it will launch new coroutine in background and continue
println("Hello,") // main thread continues here immediately
runBlocking {     // but this expression blocks the main thread
delay(2000L)  // ... while we delay for 2 seconds to keep JVM alive


It launches new coroutine without blocking the current thread. Async builder inherit thread and coroutine scope of immediate parent coroutine and return a reference to the Deferred <T> object. With the use of deferred object you can cancel the coroutine, wait for coroutine to finish or retrieve the return result.

fun main() {
val deferredResult: Deferred<String> = GlobalScope.async {
runBlocking {
println("Hello, ${deferredResult.await()}")

The coroutineScope builder

Kotlin avoid thread blocking functions inside coroutine so due to this the use of runBlocking is discouraged from inside coroutines and allow suspending operation instead of this. The suspending function is equivalent of runBlocking is the coroutineScope builder. CoroutineScope suspends the currently working coroutine until all it’s child coroutines have finished their execution. Here is the example:-

fun main() = runBlocking { // this: CoroutineScope
launch {
println("Task from runBlocking")
coroutineScope { // Creates a new coroutine scope
launch {
println("Task from nested launch")
println("Task from coroutine scope") //  before nested launch
println("Coroutine scope is over") // after nested launch

Using Dispatchers With Kotlin Coroutines

If you want to execute a coroutine using different CoroutineDispatchers then you can execute with some of the available CoroutineDispatchers like: Dispatchers.Main, Dispatchers.IO and Dispatchers.Default.Here are the some dispatchers:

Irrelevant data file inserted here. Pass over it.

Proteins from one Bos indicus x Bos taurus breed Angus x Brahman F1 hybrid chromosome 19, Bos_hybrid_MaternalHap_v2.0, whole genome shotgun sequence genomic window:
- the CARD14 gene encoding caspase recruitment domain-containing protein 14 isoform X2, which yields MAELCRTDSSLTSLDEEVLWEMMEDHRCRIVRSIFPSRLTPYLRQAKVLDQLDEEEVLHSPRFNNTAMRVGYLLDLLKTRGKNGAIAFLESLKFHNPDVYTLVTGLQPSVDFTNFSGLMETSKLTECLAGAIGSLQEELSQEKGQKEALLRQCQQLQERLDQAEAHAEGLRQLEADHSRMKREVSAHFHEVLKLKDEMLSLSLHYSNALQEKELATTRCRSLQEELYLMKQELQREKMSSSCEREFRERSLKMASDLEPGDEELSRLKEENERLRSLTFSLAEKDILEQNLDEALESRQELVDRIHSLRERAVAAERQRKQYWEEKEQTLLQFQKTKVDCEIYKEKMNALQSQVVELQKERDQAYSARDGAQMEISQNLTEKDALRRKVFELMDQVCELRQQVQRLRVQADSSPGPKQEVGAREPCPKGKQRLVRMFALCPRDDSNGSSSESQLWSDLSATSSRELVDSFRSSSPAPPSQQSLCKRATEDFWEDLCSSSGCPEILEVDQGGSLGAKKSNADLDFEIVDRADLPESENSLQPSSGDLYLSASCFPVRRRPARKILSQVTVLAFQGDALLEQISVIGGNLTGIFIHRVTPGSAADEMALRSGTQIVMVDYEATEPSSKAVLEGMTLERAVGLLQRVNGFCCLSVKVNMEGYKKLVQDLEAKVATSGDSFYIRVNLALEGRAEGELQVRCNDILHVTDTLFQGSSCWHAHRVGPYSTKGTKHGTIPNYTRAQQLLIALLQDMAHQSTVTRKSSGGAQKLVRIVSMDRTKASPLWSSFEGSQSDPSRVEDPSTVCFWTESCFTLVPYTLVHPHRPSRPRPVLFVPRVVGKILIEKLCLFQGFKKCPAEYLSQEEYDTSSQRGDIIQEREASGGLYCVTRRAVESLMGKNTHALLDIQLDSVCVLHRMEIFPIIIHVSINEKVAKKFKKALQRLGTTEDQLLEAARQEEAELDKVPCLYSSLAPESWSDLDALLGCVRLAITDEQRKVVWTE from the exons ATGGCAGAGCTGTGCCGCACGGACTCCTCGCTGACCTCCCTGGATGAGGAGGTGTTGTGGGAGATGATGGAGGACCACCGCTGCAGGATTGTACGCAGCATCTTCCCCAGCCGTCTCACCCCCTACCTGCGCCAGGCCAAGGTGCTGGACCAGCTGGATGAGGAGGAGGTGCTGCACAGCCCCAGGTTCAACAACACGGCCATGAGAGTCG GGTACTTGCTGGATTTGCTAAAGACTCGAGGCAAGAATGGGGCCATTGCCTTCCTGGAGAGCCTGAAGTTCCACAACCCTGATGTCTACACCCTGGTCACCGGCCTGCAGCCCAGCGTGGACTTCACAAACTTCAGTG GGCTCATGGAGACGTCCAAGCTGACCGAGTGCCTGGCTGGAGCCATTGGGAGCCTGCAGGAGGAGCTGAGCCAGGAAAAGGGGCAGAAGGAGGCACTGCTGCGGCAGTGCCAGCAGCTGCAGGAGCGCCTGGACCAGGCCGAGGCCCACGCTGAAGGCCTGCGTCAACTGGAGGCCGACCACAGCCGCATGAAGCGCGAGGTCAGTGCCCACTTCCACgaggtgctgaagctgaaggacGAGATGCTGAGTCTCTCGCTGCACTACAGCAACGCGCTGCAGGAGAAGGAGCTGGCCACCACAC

• Dispatchers.Default: It is mostly use for CPU-intensive work, like if we want to sorting large lists, doing complex calculations and similar. Dispatchers.IO: It is use for networking or reading and writing from files. In some other words any input and output kind of work we can do with the help of this, as the name states
  • Dispatchers.Main: It is use for performing UI-related events. Like, of you want to showing lists in a RecyclerView, updating Views and so on.

To switch between the main and background thread  you can use some of these dispatchers.

Scoping Kotlin Coroutines

Now, if you want to define the scope when the coroutine runs, you have to use a custom CoroutineScope to handle the lifecycle of the coroutines. To do so we have to declare a property and initialize it under the parent Job as we can see in example:

private val coroutineScope = CoroutineScope(Dispatchers.Main + parentJob)

The plus() operator helps you create a group of CoroutineContext elements, which you come with the coroutines in an exceedingly particular scope. The contexts and their elements are a group of rules each Kotlin Coroutine has got to adhere to.

Here is some set of elements can have information about:

  • Dispatchers, help to dispatch coroutines in a particular thread pool and executor.
  • CoroutineExceptionHandler, help you to handle thrown exceptions.
  • Parent Job, With the help of this you can use to cancel all Kotlin Coroutines within the scope.

Internal Workings of Coroutines

Internally, Kotlin Coroutines use the concept of Continuation-Passing Style programming, also called CPS. This kind of programming involves passing the control flow of the program as an argument to functions. This argument, in Kotlin Coroutines’ world, is thought as Continuation.A continuation is nothing over a callback. Although, it’s way more system-level than you standard callbacks. The system uses them to understand when a suspended function should continue or return a worth.